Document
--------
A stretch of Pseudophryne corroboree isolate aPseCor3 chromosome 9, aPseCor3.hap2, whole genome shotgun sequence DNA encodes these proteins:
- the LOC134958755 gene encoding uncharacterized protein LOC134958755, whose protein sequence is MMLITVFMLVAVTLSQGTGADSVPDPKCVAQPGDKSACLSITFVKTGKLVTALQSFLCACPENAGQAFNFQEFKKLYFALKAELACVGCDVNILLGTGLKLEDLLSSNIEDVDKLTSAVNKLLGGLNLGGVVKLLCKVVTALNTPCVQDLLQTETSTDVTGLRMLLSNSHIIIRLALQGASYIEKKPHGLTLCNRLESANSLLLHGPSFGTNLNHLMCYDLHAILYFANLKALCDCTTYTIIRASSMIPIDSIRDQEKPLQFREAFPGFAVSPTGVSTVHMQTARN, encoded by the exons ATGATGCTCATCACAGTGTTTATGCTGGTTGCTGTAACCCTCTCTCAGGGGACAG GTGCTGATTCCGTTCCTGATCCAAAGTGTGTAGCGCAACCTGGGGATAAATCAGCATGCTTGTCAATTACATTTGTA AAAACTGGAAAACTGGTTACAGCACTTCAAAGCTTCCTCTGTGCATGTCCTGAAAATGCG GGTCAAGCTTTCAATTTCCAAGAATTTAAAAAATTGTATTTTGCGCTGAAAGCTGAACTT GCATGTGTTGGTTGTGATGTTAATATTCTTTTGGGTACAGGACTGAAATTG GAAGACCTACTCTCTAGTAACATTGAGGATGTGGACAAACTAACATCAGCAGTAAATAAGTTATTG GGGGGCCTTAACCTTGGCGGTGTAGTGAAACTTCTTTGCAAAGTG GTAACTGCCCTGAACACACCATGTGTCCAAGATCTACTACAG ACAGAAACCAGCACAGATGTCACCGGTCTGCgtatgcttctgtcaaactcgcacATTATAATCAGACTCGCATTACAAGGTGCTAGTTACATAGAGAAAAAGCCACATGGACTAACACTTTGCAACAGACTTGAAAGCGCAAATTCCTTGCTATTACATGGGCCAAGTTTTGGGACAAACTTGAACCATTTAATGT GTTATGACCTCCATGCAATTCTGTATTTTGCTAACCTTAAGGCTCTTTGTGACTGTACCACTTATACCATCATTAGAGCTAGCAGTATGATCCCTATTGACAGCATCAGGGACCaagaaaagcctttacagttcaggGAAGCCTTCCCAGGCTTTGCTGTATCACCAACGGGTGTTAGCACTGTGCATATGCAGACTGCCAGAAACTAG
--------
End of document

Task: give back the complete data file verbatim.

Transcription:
A stretch of Pseudophryne corroboree isolate aPseCor3 chromosome 9, aPseCor3.hap2, whole genome shotgun sequence DNA encodes these proteins:
- the LOC134958755 gene encoding uncharacterized protein LOC134958755, whose protein sequence is MMLITVFMLVAVTLSQGTGADSVPDPKCVAQPGDKSACLSITFVKTGKLVTALQSFLCACPENAGQAFNFQEFKKLYFALKAELACVGCDVNILLGTGLKLEDLLSSNIEDVDKLTSAVNKLLGGLNLGGVVKLLCKVVTALNTPCVQDLLQTETSTDVTGLRMLLSNSHIIIRLALQGASYIEKKPHGLTLCNRLESANSLLLHGPSFGTNLNHLMCYDLHAILYFANLKALCDCTTYTIIRASSMIPIDSIRDQEKPLQFREAFPGFAVSPTGVSTVHMQTARN, encoded by the exons ATGATGCTCATCACAGTGTTTATGCTGGTTGCTGTAACCCTCTCTCAGGGGACAG GTGCTGATTCCGTTCCTGATCCAAAGTGTGTAGCGCAACCTGGGGATAAATCAGCATGCTTGTCAATTACATTTGTA AAAACTGGAAAACTGGTTACAGCACTTCAAAGCTTCCTCTGTGCATGTCCTGAAAATGCG GGTCAAGCTTTCAATTTCCAAGAATTTAAAAAATTGTATTTTGCGCTGAAAGCTGAACTT GCATGTGTTGGTTGTGATGTTAATATTCTTTTGGGTACAGGACTGAAATTG GAAGACCTACTCTCTAGTAACATTGAGGATGTGGACAAACTAACATCAGCAGTAAATAAGTTATTG GGGGGCCTTAACCTTGGCGGTGTAGTGAAACTTCTTTGCAAAGTG GTAACTGCCCTGAACACACCATGTGTCCAAGATCTACTACAG ACAGAAACCAGCACAGATGTCACCGGTCTGCgtatgcttctgtcaaactcgcacATTATAATCAGACTCGCATTACAAGGTGCTAGTTACATAGAGAAAAAGCCACATGGACTAACACTTTGCAACAGACTTGAAAGCGCAAATTCCTTGCTATTACATGGGCCAAGTTTTGGGACAAACTTGAACCATTTAATGT GTTATGACCTCCATGCAATTCTGTATTTTGCTAACCTTAAGGCTCTTTGTGACTGTACCACTTATACCATCATTAGAGCTAGCAGTATGATCCCTATTGACAGCATCAGGGACCaagaaaagcctttacagttcaggGAAGCCTTCCCAGGCTTTGCTGTATCACCAACGGGTGTTAGCACTGTGCATATGCAGACTGCCAGAAACTAG